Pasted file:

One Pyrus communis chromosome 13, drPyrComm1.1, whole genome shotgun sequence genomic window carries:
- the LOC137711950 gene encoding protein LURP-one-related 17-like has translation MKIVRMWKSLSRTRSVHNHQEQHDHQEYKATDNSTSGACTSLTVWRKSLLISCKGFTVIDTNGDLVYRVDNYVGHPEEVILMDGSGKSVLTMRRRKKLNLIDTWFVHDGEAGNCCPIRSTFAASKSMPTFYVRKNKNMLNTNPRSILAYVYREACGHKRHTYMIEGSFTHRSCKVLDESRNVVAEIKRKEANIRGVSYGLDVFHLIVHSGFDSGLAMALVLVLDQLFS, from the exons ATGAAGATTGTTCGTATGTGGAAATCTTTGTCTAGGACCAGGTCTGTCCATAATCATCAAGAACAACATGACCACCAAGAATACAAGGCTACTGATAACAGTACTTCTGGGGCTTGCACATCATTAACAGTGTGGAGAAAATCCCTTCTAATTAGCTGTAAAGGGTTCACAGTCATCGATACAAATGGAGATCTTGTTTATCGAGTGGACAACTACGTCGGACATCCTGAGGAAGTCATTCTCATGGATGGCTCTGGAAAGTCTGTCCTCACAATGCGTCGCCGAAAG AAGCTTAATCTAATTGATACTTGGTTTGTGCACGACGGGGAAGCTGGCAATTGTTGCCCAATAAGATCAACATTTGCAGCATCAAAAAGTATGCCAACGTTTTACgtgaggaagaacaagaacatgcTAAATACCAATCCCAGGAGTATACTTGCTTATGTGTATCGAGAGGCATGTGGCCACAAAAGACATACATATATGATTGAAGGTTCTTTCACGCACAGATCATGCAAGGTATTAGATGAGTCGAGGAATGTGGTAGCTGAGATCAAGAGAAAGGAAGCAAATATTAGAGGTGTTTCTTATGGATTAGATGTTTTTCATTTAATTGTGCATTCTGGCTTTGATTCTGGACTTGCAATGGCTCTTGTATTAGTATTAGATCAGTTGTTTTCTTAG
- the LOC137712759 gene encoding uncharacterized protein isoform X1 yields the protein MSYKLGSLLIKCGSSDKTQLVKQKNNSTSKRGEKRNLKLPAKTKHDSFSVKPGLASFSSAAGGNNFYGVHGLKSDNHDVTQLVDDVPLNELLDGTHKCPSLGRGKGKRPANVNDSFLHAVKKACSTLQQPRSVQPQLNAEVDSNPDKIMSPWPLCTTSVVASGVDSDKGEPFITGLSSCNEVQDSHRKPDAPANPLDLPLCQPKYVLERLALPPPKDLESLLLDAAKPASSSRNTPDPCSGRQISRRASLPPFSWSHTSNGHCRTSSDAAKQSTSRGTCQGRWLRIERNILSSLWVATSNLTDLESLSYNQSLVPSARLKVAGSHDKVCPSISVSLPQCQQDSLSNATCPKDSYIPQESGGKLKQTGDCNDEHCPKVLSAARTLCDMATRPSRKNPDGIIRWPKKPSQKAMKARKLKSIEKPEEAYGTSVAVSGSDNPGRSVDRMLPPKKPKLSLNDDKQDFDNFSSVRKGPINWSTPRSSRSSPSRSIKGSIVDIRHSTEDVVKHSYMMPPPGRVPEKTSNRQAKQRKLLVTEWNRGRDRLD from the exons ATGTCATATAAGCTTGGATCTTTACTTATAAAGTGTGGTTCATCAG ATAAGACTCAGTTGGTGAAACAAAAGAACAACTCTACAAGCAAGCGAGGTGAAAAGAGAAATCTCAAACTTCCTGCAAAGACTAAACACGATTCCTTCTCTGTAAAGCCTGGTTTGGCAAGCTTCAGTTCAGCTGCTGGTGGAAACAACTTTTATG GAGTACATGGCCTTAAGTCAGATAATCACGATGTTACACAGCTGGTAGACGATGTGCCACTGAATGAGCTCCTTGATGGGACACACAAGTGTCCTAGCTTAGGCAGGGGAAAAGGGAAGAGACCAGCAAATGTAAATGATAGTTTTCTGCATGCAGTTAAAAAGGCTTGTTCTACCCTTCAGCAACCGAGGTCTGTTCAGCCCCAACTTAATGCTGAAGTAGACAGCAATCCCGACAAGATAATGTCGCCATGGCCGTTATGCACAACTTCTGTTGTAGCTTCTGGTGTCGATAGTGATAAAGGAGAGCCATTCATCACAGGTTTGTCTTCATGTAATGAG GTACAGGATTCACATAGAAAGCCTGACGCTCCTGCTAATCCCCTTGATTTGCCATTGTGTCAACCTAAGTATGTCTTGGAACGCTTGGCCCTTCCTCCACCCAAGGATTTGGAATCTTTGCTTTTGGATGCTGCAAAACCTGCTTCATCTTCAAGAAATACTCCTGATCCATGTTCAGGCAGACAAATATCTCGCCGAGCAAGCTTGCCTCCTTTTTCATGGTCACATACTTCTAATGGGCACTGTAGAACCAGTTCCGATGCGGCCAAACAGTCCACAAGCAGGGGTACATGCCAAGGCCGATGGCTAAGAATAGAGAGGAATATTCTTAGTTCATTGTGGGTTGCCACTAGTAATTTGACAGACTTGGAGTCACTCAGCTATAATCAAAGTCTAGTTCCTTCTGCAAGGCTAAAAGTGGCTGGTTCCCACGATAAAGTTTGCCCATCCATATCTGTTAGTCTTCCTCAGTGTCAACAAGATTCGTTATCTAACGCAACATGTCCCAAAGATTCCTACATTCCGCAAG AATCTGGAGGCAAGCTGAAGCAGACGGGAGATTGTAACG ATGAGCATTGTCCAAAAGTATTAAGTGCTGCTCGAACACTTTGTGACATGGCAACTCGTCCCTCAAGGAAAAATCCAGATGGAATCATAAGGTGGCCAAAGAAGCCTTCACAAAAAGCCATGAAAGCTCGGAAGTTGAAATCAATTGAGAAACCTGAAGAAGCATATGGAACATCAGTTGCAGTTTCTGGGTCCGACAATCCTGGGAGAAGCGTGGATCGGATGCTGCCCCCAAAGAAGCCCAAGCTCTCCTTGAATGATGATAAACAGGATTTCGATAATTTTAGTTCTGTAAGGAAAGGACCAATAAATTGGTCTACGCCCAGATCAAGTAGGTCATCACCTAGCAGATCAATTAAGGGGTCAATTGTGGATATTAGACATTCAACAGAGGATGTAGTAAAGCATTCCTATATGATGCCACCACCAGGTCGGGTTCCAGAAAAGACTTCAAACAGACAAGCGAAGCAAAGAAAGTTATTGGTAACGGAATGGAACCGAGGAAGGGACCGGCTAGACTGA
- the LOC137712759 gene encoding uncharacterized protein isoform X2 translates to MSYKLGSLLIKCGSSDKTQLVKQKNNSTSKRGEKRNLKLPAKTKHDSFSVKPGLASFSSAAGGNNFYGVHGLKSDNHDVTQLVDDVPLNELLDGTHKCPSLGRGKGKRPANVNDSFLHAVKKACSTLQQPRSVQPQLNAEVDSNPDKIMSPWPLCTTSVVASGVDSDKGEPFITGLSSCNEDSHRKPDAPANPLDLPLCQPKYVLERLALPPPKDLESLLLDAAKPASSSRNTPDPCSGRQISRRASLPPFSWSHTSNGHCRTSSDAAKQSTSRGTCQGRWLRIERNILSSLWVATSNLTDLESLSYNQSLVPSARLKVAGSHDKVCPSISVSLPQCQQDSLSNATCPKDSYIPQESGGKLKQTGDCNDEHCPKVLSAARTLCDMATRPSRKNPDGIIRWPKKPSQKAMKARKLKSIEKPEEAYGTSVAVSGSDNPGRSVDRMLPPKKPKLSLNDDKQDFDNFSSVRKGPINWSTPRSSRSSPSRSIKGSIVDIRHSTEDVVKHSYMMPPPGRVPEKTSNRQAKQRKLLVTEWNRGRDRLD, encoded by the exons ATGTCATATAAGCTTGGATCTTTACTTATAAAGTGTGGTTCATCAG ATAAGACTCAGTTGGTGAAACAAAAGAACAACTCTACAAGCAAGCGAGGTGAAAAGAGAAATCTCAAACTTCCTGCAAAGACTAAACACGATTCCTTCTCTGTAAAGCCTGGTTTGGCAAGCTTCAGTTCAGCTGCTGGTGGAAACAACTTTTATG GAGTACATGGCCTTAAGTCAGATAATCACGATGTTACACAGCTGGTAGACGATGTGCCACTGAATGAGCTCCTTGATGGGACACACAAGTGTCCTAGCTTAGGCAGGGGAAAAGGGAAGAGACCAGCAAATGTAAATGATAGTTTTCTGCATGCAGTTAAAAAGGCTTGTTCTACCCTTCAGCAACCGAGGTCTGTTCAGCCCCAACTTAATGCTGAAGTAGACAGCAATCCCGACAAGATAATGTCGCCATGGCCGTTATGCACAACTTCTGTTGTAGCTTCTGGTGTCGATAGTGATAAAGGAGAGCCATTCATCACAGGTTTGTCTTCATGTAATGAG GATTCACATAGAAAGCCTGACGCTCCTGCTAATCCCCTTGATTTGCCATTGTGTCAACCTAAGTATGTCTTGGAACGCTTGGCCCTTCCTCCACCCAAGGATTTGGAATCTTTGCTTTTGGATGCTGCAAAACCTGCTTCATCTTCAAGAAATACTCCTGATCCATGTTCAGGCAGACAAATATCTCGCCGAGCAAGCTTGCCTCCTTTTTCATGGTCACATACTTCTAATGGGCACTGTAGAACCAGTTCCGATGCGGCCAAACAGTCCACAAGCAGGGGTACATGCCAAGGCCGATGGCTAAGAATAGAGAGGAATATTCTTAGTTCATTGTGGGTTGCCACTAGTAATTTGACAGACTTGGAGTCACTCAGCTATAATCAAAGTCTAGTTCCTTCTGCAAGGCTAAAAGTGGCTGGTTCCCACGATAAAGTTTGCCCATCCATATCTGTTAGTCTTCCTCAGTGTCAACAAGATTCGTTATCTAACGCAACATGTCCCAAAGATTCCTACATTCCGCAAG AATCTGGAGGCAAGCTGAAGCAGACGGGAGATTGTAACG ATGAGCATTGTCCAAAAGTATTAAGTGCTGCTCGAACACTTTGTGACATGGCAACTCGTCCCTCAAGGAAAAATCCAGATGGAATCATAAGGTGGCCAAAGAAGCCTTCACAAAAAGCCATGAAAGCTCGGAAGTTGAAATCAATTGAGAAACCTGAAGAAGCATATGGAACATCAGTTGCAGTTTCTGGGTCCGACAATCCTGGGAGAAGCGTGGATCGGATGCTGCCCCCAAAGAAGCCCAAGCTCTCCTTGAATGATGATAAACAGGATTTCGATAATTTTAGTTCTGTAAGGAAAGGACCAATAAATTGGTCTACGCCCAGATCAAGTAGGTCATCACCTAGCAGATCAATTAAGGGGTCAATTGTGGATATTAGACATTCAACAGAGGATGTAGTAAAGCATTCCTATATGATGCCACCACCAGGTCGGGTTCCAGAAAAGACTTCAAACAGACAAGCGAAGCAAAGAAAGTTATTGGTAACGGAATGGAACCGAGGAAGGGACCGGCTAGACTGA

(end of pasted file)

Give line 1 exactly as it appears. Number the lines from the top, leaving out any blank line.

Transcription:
One Pyrus communis chromosome 13, drPyrComm1.1, whole genome shotgun sequence genomic window carries: